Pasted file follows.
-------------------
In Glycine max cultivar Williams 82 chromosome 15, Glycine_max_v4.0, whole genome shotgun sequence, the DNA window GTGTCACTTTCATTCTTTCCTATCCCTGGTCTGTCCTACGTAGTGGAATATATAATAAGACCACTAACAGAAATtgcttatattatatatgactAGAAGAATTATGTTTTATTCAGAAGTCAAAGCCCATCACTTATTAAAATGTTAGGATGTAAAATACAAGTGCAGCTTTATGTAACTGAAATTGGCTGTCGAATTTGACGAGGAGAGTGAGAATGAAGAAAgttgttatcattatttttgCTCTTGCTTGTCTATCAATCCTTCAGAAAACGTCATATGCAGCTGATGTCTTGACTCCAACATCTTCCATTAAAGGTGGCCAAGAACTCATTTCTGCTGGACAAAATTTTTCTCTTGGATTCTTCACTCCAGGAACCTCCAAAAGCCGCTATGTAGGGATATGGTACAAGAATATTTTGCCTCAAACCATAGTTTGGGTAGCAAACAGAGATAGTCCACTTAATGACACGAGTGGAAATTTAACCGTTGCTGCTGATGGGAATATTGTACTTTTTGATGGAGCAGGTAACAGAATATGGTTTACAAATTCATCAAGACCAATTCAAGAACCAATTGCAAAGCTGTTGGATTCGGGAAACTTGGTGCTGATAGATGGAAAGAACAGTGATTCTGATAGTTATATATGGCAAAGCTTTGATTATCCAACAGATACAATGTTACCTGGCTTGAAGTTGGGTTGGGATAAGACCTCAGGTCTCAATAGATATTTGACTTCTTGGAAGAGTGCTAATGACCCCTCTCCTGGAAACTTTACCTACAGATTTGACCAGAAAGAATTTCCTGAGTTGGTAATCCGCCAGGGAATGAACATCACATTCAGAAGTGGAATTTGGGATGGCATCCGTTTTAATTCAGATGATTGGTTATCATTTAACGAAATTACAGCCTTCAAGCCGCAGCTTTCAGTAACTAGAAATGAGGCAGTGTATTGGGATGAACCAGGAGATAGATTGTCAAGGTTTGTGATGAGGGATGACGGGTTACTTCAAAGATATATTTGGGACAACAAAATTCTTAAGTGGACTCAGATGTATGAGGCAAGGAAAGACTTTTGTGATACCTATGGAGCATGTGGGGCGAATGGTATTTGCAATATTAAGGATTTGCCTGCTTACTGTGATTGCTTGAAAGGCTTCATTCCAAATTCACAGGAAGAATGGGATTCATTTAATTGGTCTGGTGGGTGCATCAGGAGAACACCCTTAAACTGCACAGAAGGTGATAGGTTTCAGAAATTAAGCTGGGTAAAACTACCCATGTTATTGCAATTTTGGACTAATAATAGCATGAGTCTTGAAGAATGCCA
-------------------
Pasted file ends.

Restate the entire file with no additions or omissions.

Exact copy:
In Glycine max cultivar Williams 82 chromosome 15, Glycine_max_v4.0, whole genome shotgun sequence, the DNA window GTGTCACTTTCATTCTTTCCTATCCCTGGTCTGTCCTACGTAGTGGAATATATAATAAGACCACTAACAGAAATtgcttatattatatatgactAGAAGAATTATGTTTTATTCAGAAGTCAAAGCCCATCACTTATTAAAATGTTAGGATGTAAAATACAAGTGCAGCTTTATGTAACTGAAATTGGCTGTCGAATTTGACGAGGAGAGTGAGAATGAAGAAAgttgttatcattatttttgCTCTTGCTTGTCTATCAATCCTTCAGAAAACGTCATATGCAGCTGATGTCTTGACTCCAACATCTTCCATTAAAGGTGGCCAAGAACTCATTTCTGCTGGACAAAATTTTTCTCTTGGATTCTTCACTCCAGGAACCTCCAAAAGCCGCTATGTAGGGATATGGTACAAGAATATTTTGCCTCAAACCATAGTTTGGGTAGCAAACAGAGATAGTCCACTTAATGACACGAGTGGAAATTTAACCGTTGCTGCTGATGGGAATATTGTACTTTTTGATGGAGCAGGTAACAGAATATGGTTTACAAATTCATCAAGACCAATTCAAGAACCAATTGCAAAGCTGTTGGATTCGGGAAACTTGGTGCTGATAGATGGAAAGAACAGTGATTCTGATAGTTATATATGGCAAAGCTTTGATTATCCAACAGATACAATGTTACCTGGCTTGAAGTTGGGTTGGGATAAGACCTCAGGTCTCAATAGATATTTGACTTCTTGGAAGAGTGCTAATGACCCCTCTCCTGGAAACTTTACCTACAGATTTGACCAGAAAGAATTTCCTGAGTTGGTAATCCGCCAGGGAATGAACATCACATTCAGAAGTGGAATTTGGGATGGCATCCGTTTTAATTCAGATGATTGGTTATCATTTAACGAAATTACAGCCTTCAAGCCGCAGCTTTCAGTAACTAGAAATGAGGCAGTGTATTGGGATGAACCAGGAGATAGATTGTCAAGGTTTGTGATGAGGGATGACGGGTTACTTCAAAGATATATTTGGGACAACAAAATTCTTAAGTGGACTCAGATGTATGAGGCAAGGAAAGACTTTTGTGATACCTATGGAGCATGTGGGGCGAATGGTATTTGCAATATTAAGGATTTGCCTGCTTACTGTGATTGCTTGAAAGGCTTCATTCCAAATTCACAGGAAGAATGGGATTCATTTAATTGGTCTGGTGGGTGCATCAGGAGAACACCCTTAAACTGCACAGAAGGTGATAGGTTTCAGAAATTAAGCTGGGTAAAACTACCCATGTTATTGCAATTTTGGACTAATAATAGCATGAGTCTTGAAGAATGCCA